Linked by Thom Holwerda on Thu 28th Mar 2013 00:36 UTC, submitted by MOS6510
Internet & Networking "The New York Times this morning published a story about the Spamhaus DDoS attack and how CloudFlare helped mitigate it and keep the site online. The Times calls the attack the largest known DDoS attack ever on the Internet. We wrote about the attack last week. At the time, it was a large attack, sending 85Gbps of traffic. Since then, the attack got much worse. Here are some of the technical details of what we've seen."
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Alfman
Member since:
2011-01-28

Soulbender,

"Source filtering makes sure that only packets with a valid source comes in on an interface. Valid source means it's an IP address that has a route via that interface. This is an incredibly simple yet effective way to reduce spoofing on customer-facing equipment and is, as I've said previously, already done by most ISP's."

They apply egress filtering to make sure their customers don't sent out source IPs that are external to their network.

They may apply ingress filtering such that the internet backbone cannot send them packets that look like they were sourced from within the ISP. But it's very unlikely that they apply ingress filtering that discriminates IPs from various peer interfaces since that would break alot of internet traffic. It's up to the source routers to route the traffic to the destination. The destination has no say which interface will receive traffic for a given IP.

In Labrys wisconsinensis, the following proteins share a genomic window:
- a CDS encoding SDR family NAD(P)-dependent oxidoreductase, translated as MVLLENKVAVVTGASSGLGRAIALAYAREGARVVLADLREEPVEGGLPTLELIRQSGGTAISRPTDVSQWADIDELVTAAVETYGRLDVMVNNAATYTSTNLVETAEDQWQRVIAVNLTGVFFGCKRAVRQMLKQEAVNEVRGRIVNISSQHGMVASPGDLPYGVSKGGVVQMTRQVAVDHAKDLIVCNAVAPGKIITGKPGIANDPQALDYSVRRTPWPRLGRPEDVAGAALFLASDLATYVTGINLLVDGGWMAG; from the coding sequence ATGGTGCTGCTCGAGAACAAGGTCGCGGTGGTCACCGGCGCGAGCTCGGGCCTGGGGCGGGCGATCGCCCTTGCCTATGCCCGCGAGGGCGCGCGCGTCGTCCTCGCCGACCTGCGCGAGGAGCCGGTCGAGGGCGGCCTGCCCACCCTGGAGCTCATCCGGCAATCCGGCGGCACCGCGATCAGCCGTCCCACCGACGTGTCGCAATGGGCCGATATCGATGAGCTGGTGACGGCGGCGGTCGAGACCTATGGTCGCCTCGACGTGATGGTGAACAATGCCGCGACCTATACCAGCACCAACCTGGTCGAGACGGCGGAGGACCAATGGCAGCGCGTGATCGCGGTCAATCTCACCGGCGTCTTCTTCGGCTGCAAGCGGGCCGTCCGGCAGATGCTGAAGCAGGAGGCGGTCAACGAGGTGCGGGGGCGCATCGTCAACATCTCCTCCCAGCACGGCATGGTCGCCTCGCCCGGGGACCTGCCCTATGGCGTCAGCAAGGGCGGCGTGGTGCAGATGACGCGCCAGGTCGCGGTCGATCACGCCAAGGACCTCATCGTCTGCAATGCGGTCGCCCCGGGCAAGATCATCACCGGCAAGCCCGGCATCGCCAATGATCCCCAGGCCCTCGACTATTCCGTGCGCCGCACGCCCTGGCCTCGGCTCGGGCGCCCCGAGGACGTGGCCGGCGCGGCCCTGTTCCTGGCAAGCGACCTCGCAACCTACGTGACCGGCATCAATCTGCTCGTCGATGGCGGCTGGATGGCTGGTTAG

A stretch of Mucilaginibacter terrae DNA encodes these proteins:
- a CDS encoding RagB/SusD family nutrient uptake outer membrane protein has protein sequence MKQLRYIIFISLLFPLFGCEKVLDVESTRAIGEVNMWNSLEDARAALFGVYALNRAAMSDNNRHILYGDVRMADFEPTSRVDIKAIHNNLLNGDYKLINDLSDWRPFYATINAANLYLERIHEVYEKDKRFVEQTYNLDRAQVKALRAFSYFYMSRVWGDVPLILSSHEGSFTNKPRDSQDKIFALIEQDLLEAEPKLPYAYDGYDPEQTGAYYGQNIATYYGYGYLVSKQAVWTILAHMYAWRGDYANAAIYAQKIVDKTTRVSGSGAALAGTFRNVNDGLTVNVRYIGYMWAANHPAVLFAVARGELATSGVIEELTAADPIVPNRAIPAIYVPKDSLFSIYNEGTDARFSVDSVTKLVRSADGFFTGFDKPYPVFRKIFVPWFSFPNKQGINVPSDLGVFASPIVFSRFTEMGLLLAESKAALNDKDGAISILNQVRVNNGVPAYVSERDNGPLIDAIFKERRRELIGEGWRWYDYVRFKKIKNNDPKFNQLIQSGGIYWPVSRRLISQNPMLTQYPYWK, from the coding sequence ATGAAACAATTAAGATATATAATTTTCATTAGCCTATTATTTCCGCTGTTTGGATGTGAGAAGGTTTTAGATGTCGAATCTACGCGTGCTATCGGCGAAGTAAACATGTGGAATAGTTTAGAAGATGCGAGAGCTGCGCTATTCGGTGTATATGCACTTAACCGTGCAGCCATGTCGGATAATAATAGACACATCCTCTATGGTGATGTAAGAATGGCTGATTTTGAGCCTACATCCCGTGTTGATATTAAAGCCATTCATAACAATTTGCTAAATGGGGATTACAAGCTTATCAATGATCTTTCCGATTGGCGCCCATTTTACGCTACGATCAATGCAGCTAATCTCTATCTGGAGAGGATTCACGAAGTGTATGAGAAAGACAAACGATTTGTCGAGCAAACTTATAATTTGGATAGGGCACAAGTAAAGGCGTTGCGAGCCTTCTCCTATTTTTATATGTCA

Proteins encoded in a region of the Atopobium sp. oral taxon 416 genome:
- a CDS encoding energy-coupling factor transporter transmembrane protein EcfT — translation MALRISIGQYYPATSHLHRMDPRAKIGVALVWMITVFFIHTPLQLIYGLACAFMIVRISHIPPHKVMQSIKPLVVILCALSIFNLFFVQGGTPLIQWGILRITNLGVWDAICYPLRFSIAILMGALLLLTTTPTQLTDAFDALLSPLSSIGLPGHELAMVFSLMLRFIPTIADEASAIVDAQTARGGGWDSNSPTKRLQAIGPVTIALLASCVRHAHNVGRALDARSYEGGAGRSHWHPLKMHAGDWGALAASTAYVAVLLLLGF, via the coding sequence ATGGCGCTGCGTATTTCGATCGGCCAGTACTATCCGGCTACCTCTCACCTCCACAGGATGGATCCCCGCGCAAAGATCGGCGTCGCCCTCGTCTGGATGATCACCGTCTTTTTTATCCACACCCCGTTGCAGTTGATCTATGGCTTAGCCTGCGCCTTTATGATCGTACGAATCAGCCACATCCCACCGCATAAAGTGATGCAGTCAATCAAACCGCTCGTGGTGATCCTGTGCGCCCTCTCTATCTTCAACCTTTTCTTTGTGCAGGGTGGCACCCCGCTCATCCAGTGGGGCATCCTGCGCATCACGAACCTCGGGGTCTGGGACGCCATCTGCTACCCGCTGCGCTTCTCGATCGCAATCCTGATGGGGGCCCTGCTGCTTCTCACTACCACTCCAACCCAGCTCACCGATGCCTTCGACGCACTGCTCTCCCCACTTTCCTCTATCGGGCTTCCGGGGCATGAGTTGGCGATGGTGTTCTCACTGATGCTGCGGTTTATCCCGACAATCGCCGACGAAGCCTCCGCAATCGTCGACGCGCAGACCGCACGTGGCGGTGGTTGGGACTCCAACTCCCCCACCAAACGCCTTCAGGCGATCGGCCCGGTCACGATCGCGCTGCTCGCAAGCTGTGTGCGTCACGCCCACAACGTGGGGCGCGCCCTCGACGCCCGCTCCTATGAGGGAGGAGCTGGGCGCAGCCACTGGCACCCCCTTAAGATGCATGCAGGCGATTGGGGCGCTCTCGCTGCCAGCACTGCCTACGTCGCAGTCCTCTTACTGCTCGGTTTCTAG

ISPs cannot do anything to detect spoofing outside of their network, which is part of the problem.


"While DNS has problems this is not one of them. This is simply a problem of misconfigured DNS servers and the only effective way to stop this from happening is by not screwing up the configuration."

Once you read my other response, it should clarify that it is a DNS problem (or even a "UDP" problem if you want to view it like Laurence did).

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